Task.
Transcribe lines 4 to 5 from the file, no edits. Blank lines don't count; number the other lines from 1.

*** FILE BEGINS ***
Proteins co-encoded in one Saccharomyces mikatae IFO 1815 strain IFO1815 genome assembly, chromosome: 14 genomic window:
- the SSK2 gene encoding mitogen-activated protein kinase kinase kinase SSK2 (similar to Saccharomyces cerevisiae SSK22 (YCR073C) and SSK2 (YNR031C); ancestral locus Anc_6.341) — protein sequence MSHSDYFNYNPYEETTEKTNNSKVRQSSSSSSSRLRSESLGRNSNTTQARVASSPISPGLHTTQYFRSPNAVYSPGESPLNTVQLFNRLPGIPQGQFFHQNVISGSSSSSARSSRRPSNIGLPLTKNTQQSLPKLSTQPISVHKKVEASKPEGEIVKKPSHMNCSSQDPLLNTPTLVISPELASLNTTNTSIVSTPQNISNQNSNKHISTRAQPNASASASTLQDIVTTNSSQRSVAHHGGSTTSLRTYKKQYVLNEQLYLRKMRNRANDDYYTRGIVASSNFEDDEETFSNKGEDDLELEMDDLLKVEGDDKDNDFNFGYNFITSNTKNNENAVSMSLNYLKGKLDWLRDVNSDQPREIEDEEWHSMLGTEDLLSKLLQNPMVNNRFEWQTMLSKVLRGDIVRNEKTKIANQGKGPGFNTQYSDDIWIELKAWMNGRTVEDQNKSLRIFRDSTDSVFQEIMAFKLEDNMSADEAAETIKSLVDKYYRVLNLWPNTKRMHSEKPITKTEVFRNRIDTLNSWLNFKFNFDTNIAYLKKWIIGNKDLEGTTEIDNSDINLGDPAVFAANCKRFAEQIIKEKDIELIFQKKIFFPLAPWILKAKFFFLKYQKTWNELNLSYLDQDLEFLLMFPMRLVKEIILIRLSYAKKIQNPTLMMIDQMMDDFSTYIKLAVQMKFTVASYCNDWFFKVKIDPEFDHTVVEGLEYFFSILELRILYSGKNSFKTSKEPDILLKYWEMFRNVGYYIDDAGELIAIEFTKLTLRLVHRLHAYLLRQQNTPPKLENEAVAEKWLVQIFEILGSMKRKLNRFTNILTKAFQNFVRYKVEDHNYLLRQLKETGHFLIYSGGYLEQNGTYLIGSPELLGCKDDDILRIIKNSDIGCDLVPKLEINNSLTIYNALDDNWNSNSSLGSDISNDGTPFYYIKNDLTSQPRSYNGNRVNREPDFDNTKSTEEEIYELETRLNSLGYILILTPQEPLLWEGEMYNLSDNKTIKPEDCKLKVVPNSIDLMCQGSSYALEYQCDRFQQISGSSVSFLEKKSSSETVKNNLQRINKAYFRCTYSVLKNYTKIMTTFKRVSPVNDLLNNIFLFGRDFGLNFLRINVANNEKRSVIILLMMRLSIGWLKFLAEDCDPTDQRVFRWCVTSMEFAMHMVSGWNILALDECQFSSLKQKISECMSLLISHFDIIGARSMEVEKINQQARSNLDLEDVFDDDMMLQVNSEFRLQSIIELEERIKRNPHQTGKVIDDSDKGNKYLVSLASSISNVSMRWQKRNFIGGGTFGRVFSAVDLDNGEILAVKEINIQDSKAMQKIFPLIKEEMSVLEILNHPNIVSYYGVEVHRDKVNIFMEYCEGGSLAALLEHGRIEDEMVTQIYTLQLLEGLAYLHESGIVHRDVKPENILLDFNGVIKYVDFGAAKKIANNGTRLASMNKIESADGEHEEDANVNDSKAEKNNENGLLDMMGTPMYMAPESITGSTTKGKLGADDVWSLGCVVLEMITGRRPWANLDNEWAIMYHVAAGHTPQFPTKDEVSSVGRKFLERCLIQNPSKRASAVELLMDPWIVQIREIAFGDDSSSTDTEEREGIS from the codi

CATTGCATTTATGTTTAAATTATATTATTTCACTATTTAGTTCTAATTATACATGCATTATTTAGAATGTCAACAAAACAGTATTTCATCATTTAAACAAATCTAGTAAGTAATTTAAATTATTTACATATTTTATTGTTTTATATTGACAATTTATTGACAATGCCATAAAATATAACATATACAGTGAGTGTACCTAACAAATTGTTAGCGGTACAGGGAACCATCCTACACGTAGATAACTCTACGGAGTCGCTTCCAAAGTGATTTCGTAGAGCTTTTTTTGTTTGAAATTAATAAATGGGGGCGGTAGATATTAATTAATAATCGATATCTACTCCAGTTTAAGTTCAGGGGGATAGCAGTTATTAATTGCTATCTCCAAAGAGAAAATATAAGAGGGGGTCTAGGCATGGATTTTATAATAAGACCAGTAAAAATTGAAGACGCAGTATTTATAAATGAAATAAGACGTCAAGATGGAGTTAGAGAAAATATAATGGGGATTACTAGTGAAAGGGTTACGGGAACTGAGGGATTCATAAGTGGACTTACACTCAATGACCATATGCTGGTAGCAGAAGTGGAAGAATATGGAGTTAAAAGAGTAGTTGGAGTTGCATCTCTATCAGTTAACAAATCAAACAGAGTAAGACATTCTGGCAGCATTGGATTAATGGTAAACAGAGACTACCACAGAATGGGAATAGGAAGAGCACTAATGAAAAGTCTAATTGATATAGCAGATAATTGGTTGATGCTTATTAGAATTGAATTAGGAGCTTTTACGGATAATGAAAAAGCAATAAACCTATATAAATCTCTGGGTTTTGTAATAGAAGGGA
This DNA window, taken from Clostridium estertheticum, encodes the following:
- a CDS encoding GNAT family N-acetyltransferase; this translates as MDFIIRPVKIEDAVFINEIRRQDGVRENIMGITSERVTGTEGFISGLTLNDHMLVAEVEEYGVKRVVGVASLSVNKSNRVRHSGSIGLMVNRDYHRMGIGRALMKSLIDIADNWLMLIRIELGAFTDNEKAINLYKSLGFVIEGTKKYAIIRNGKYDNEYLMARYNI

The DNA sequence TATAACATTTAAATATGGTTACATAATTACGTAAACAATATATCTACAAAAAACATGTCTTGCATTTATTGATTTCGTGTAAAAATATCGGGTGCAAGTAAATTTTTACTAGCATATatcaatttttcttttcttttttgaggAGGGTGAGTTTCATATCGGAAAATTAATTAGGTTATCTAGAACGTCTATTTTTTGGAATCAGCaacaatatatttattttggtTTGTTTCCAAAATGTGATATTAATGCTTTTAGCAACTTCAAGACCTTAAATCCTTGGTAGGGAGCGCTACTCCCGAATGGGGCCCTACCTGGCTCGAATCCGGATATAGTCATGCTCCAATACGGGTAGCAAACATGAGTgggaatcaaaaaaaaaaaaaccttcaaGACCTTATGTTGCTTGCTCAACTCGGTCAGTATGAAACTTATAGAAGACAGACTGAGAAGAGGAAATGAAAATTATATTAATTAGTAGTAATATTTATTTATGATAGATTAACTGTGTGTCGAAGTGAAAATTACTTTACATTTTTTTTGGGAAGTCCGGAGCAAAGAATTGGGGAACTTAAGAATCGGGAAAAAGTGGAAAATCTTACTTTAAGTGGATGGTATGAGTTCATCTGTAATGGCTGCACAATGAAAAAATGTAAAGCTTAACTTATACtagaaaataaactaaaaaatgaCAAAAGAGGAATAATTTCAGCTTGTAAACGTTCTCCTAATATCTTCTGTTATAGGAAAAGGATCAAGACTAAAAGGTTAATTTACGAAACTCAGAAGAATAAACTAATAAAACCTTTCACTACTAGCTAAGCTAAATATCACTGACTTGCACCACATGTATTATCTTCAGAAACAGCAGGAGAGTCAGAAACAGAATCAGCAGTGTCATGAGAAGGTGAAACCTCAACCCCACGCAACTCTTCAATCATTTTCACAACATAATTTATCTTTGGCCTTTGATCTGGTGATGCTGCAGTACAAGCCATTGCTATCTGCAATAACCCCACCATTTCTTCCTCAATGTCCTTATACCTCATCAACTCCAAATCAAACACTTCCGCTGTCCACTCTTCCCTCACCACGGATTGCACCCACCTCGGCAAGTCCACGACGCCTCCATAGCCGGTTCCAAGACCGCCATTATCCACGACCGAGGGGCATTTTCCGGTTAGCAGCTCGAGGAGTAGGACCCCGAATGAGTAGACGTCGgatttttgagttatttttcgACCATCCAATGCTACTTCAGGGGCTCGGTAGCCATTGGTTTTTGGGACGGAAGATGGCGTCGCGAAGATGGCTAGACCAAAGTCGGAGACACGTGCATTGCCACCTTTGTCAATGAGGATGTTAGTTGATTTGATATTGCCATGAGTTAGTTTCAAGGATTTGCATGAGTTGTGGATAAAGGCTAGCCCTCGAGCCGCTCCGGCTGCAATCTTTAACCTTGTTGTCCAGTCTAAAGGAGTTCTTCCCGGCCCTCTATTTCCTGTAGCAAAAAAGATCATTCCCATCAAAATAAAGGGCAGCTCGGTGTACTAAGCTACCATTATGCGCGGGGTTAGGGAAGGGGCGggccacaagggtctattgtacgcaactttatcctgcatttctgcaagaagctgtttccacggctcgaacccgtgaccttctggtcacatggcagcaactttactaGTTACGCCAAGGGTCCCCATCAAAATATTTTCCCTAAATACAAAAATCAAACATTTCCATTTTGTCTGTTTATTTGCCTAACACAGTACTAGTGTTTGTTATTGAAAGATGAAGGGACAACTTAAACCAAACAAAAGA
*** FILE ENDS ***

This DNA window, taken from Clostridium estertheticum, encodes the following:
- a CDS encoding GNAT family N-acetyltransferase; this translates as MDFIIRPVKIEDAVFINEIRRQDGVRENIMGITSERVTGTEGFISGLTLNDHMLVAEVEEYGVKRVVGVASLSVNKSNRVRHSGSIGLMVNRDYHRMGIGRALMKSLIDIADNWLMLIRIELGAFTDNEKAINLYKSLGFVIEGTKKYAIIRNGKYDNEYLMARYNI